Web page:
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Birthday suit for all occasions

Naked mole-rats Heterocephalus glaber are born wrinkled and pink, with few whisker-like hairs to help them navigate their surroundings. They are quite comfortable in their own skin, and keep their birthday suits and style throughout their life span!

And that life span (>30 years) is quite considerable: naked mole-rats are extremely long-lived compared to other rodents. That's not their only superpower. They famously have an incredibly decreased risk of cancer [1]. They have reduced pain sensitivity.

They are also exceptionally built for a life underground [2]. Their lips are stationed behind their front teeth, allowing them to dig with their shovel-like teeth without filling their mouths with dirt. Interestingly, their teeth can operate similar to chopsticks, separating and moving together to aid their digging [3]. They're able to survive without or in very low oxygen concentrations for long periods of time; 18 minutes at 0% oxygen and around 5 hours at 5% oxygen! Their small eyes and poor vision aren't a hindrance, as they rarely leave the dark tunnels they dig.

Naked mole-rat by Josh More, [CC BY-NC-ND 2.0], via

They are also social! Specifically, the naked mole-rat social structure is eusocial, operating more similar to a bee-hive than other rodent colonies. One queen mole-rat rules the colony while producing offspring. Like a well-oiled machine, each mole-rat has a purpose in the colony. "Workers" spend their lives digging tunnels, gathering food, and raising the pups while "soldiers" protect the colony from predators. As colonies tend to be highly inbred, "dispersers" seek to leave their native colonies in search of others to live and mate with. These dispersers are behaviorally and morphologically distinct from their peers, generally having a higher body fat content [4].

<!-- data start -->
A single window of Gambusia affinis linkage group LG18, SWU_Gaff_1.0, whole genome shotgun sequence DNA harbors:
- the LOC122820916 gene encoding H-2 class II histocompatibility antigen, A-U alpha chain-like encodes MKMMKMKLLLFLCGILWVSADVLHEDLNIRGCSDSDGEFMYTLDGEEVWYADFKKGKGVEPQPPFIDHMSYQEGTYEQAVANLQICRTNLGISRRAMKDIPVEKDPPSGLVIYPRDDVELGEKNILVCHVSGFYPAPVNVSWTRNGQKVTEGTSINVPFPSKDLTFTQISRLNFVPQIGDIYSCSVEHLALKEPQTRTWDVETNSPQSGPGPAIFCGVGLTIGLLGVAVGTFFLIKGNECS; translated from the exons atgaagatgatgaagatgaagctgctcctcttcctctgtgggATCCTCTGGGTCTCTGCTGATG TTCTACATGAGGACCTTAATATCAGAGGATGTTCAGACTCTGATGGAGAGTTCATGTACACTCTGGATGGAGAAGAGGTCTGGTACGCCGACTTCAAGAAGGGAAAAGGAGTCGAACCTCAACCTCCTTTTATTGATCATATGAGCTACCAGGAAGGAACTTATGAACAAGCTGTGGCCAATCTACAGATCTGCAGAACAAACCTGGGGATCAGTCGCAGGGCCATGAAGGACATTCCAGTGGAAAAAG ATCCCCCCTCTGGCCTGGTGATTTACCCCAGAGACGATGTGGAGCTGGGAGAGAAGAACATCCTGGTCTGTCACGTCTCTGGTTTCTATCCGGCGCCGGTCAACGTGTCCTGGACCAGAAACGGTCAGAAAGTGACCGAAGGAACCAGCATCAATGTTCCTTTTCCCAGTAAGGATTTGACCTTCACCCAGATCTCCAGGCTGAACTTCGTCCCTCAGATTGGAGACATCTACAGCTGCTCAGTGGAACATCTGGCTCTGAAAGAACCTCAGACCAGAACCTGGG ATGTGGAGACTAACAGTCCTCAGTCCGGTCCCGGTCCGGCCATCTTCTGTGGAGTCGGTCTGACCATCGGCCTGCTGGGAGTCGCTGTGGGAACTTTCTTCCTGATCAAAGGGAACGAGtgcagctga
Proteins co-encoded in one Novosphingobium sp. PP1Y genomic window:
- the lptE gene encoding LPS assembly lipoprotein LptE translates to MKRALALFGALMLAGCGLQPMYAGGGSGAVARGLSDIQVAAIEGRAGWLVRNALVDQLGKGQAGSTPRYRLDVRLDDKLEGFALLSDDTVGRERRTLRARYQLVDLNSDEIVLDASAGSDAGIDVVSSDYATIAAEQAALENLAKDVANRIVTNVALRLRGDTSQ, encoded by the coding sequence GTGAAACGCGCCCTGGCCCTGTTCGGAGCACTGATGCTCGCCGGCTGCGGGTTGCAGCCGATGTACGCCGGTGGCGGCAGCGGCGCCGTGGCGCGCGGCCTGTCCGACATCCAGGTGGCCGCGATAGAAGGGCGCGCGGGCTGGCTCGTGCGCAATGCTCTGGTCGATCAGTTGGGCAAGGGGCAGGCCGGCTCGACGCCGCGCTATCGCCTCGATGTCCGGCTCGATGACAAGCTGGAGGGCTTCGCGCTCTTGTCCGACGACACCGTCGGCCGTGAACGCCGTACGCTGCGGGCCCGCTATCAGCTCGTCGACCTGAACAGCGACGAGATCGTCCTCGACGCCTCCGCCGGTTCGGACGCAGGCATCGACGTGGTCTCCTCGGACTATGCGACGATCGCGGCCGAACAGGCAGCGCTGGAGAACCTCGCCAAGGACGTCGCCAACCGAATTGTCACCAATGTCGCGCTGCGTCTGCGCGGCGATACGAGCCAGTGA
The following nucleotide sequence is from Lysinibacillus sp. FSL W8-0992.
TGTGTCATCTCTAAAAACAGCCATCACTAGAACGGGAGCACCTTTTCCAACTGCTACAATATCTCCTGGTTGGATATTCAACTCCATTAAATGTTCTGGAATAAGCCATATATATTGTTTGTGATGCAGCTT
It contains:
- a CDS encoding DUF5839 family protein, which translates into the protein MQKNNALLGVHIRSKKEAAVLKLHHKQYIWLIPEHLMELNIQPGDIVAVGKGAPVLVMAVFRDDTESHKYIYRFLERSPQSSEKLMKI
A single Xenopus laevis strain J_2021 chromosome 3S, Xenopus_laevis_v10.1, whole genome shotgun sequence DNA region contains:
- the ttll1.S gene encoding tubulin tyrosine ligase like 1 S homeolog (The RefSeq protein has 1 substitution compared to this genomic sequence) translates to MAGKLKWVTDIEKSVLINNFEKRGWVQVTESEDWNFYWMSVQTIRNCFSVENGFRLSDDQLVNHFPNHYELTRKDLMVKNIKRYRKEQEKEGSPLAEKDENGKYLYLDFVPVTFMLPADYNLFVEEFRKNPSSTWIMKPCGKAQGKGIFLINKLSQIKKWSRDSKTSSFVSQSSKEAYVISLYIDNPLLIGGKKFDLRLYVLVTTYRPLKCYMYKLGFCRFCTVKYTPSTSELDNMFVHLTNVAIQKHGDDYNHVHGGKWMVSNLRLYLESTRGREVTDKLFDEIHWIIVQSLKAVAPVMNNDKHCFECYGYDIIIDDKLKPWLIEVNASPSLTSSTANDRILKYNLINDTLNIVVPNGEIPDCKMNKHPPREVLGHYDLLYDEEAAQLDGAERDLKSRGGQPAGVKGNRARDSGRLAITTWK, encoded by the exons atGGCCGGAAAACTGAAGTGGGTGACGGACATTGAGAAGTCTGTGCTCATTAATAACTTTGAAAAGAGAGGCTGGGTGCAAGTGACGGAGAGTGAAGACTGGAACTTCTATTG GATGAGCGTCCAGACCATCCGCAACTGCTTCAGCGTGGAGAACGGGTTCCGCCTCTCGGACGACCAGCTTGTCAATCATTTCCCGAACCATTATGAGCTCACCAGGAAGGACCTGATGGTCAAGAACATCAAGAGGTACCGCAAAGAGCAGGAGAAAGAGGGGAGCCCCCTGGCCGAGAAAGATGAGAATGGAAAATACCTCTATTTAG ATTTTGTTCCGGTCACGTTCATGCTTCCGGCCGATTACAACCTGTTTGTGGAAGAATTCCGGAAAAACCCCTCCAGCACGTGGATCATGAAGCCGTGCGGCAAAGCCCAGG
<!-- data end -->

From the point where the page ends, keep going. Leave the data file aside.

Today, we share the chromosome-length assembly for the naked mole-rat, Heterocephalus glaber. This genome assembly is a Hi-C upgrade for the draft genome assembly generated by Keane M. et al., Bioinformatics (2014). Please visit the Naked Mole-Rat Genome Resource at for the draft genome assembly and more existing genomic resources for this fascinating rodent! Many thanks to Kong from the Houston Zoo for providing the sample used for this chromosome-length Hi-C upgrade (check out the interactive map below).

We're no strangers to rodents here at the DNA Zoo as this is our 18th chromosome-length genome from the rodentia order! Check out the assembly page for the only other known eusocial mammal, the Damaraland mole-rat! Read also this paper by Zhou et al., 2020 with an independent assembly of a Canadian beaver (also assembled independently in our collection, here) and the naked mole-rat.


Keane, M., Craig, T., Alföldi, J., Berlin, A. M., Johnson, J., Seluanov, A., Gorbunova, V., Di Palma, F., Lindblad-Toh, K., Church, G. M., & de Magalhães, J. P. (2014). The Naked Mole Rat Genome Resource: facilitating analyses of cancer and longevity-related adaptations. Bioinformatics (Oxford, England), 30(24), 3558–3560.

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